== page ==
Le Leads Webster To Fourth Straight Title
Sometimes dictionaries change the meanings of words, but "Webster" has been consistent since 2013. Webster University repeated as champions of the President's Cup, also known as the Final Four of College Chess. The event took place April 2-3 and the win was their fourth win in as many years.
The iconic Marshall Chess Club played host for the four-team round robin, with two rounds Saturday and one Sunday. Teams consisted of four players per round, though colleges were allowed to bring more players and use alternates.
Despite the dynasty continuing, this time the Gorloks won by their smallest margin (scoring 8.5/12 game points and winning by one). They were able to maintain one impressive statistic -- they've never lost a match while competing for the cup (a perfect dozen).
The rooftop shot is reminiscent of the Chase Park Plaza in St. Louis, but this time the Empire State takes the place of the Arch. (Left to right) GM Ray Robson, GM Le Quang Liem, GM Alexandr Shimanov, Coach GM Susan Polgar, GM Vasif Durarbayli, GM Ilya Nyzhnyk, GM Fidel Corrales Jimenez. All photos courtesy Paul Truong.
Besides the on-the-board worries, one incident before the tournament also tested the team's nerves (read below for that account).
Wins were hard to come by this year, and second place University of Texas Rio Grande Valley (formerly UT-Brownsville) even had a chance to tie the top seed going into the final round. They finished on 7.5 game points.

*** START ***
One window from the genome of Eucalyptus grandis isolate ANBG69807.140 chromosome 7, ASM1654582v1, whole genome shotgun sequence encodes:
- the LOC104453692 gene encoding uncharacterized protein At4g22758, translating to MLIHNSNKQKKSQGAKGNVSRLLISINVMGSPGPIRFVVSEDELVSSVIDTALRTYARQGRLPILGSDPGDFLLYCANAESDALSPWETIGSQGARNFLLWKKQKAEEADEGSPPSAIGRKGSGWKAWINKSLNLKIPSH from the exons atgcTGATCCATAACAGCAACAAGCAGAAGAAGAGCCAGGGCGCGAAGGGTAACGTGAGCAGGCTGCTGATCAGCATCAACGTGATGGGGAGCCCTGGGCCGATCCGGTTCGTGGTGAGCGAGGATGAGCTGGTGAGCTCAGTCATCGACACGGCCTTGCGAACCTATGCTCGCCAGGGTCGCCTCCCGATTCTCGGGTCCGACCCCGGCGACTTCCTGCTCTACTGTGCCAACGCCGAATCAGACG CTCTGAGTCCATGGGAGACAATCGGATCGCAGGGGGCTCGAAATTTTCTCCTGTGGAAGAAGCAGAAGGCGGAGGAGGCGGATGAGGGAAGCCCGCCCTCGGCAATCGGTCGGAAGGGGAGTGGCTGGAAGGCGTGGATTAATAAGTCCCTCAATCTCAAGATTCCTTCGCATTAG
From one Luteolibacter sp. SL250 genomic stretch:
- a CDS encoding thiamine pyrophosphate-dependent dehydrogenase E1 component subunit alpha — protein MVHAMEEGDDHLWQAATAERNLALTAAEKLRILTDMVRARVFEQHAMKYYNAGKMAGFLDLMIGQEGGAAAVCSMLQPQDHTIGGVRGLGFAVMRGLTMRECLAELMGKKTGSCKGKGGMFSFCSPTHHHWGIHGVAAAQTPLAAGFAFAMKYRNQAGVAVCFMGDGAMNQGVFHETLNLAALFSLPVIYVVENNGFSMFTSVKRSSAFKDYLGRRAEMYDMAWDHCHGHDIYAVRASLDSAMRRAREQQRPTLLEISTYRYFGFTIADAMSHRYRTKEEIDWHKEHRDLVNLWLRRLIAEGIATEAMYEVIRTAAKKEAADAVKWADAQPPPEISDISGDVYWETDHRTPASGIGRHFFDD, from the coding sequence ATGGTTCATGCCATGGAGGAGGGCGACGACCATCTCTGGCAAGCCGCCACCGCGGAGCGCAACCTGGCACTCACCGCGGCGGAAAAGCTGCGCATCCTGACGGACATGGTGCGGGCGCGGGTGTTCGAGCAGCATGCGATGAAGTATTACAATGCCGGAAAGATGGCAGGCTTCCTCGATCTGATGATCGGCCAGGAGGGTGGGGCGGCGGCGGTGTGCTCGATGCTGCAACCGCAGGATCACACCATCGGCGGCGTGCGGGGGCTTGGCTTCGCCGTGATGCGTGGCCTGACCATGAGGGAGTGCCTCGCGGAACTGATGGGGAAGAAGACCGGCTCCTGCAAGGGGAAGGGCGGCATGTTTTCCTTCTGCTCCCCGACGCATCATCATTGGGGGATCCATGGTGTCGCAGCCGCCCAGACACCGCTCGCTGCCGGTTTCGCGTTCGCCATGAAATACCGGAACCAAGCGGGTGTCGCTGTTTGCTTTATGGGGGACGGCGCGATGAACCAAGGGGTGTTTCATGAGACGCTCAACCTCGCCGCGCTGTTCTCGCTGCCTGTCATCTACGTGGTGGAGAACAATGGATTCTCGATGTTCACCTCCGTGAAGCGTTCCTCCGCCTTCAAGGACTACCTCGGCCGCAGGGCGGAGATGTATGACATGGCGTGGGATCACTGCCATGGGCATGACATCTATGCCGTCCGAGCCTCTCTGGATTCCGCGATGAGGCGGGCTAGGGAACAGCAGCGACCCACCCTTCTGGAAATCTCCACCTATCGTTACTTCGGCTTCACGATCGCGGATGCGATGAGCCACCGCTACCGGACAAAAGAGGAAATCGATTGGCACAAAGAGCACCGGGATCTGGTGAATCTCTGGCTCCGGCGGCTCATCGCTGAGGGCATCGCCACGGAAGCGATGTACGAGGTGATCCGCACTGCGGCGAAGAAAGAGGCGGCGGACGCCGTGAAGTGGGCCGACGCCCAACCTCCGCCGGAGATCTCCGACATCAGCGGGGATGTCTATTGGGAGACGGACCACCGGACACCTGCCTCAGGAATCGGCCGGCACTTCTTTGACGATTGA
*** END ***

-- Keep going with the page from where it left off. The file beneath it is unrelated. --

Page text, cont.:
In the end, of the five 2600+ FIDE GMs that traveled from St. Louis, top Webster player GM Le Quang Liem was the one to ensure his squad fulfilled their goal. He was the only one in the event to finish personally with 3/3.
GM Ray Robson finished with 2/3, although Coach/Chief Strategist FM Paul Truong said that both he and GM Alexandr Shimanov (three halves) could have won a lot of their drawn games. GM Vasif Durarbayli had one win in his only game.
Texas Tech University, winners of the 2015 Pan-American Intercollegiate Championship, couldn't recover from an opening-round pummeling by UT-RGV and ended with 5.5 game points. They finished third while longshot Columbia University could only muster a few individual surprises (2.5 points), but did play spoiler in the final round.